5 Surprising Things We Feed Cows

Photoillustration by Alex Park

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In addition to the old standbys of corn, soy, hay (and, uh, drugs), “there’s a lot of stuff which the general public might not think of as feeds which are actually quite common,” says Cory Parsons, a livestock nutrition expert at Oregon State University. For example:

Sawdust: Decades ago, when Bob Batey, an eastern Iowa entrepreneur, observed cows gobbling up sawdust hosed down from his paper mill, he had an idea: Why not make the stuff into a commercial cattle feed? Sawdust is made largely of cellulose, a carbohydrate, but it’s bound together with a compound called lignin, which makes it hard to digest. To strip the lignin, Batey soaked some of the stuff in nitric acid, and voilà! The cows were ready to chow down. “They like it,” he says. “It’s good for them. It’s economical. And it’s green.” 

But it was only after a 2012 drought laid waste to local hay and grass that Batey put his idea into action. He teamed up with local feed producers to devise a mix of sawdust, corn, vitamins, and minerals. While ranchers have not yet widely adopted the sawdust feed, Byron Leu, a regional beef specialist at Iowa State University, said with corn prices high, the stuff could catch on “pretty fast.” The Iowa City Gazette noted that in tests, the cows ate the stuff “like candy.” Speaking of which…

Candy, wrapper and all: Ranchers report feeding their beef steers and dairy cows a variety of bulk candy, including gummy worms, marshmallowshard candysprinkles, chocolatecandy corn, and hot chocolate mix. Candy provides sugar that cows would usually get from corn, giving them more energy and making them fatter. When corn prices skyrocketed, the practice became popular: In fall 2012, one candy supplier who sells farmers and ranchers “salvage” chocolate—that’s imperfect and broken chocolates—said the price of the stuff had recently doubled.

In some cases, ranchers found, the candy feed comes wrapped. Asked if he was concerned about his cattle eating plastic, one animal nutrition expert in Tennessee said he was not worried. “I think it would pass through just like excess fiber would.”

Chicken shit: What’s not to love about the fecal waste of America’s 36-million-plus broiler chickens? It’s plentiful and cheap. But according to a recent OnEarth story by Brad Jacobson, the problem may be less the poop itself than the smorgasbord of other substances it frequently comes with, including feathers, heavy metals, bacteria, antibiotics, and bits of rodents. Jacobson also notes that the practice could promote the spread of mad cow disease.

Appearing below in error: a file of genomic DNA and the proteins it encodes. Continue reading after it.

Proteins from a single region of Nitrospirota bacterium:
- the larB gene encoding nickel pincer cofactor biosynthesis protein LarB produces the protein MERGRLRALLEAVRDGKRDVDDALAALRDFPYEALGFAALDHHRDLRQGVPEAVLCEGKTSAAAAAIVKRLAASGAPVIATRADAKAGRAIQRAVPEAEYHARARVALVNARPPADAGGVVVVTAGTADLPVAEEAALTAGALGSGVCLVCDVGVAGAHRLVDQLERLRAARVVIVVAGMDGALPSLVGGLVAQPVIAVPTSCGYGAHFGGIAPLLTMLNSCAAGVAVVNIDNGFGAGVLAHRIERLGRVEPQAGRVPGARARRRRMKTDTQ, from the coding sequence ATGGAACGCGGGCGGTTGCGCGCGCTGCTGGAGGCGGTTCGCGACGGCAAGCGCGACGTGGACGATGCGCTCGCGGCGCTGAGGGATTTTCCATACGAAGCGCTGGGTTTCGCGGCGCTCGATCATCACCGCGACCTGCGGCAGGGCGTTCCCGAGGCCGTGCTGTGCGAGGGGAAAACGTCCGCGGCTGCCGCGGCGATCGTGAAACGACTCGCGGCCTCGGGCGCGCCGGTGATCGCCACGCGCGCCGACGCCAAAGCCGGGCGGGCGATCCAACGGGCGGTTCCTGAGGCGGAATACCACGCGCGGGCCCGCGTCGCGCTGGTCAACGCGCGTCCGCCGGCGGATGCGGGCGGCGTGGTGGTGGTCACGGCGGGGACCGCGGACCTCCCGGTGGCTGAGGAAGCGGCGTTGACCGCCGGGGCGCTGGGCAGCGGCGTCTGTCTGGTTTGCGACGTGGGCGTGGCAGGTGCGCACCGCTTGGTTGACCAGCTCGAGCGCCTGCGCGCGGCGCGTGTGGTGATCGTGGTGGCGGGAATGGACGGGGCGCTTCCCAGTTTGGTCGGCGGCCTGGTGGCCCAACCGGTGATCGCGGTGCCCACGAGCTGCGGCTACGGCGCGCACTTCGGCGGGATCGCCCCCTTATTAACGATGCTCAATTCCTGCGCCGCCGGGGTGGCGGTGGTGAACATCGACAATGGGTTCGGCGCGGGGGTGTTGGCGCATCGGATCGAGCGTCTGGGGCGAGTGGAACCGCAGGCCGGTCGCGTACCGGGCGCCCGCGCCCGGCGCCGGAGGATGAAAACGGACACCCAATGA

Ground limestone: Strange as feeding rocks to cows may sound, limestone can be found in cattle troughs all over the United States. The stuff is a cheap source of calcium, and it also seems to promote growth. As one study put it, cows that ate limestone late in life “tended to have more desirable carcasses” than cows that didn’t. 

Crab guts: For ranchers and feedlots near the coast, the guts and other undesirable parts of fish, crabs, shrimp, and crawfish can be an abundant source of cheap protein. Ground up into a tasty meal, seafood byproducts can be mixed into other feeds. Fish-meal cattle feed isn’t a new idea; Marco Polo observed in his diary that cows ate it “without any sign of dislike.” 

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DEMOCRACY DOES NOT EXIST...

without free and fair elections, a vigorous free press, and engaged citizens to reclaim power from those who abuse it.

In this election year unlike any other—against a backdrop of a pandemic, an economic crisis, racial reckoning, and so much daily crazy—Mother Jones' journalism is driven by one simple question: Will America will move closer to, or further from, justice and equity in the years to come?

If you're able to, please join us in this mission with a donation today. Our reporting right now is focused on voting rights and election security, corruption, disinformation, racial and gender equity, and the climate crisis. We can’t do it without the support of readers like you, and we need to give it everything we've got between now and November. Thank you.

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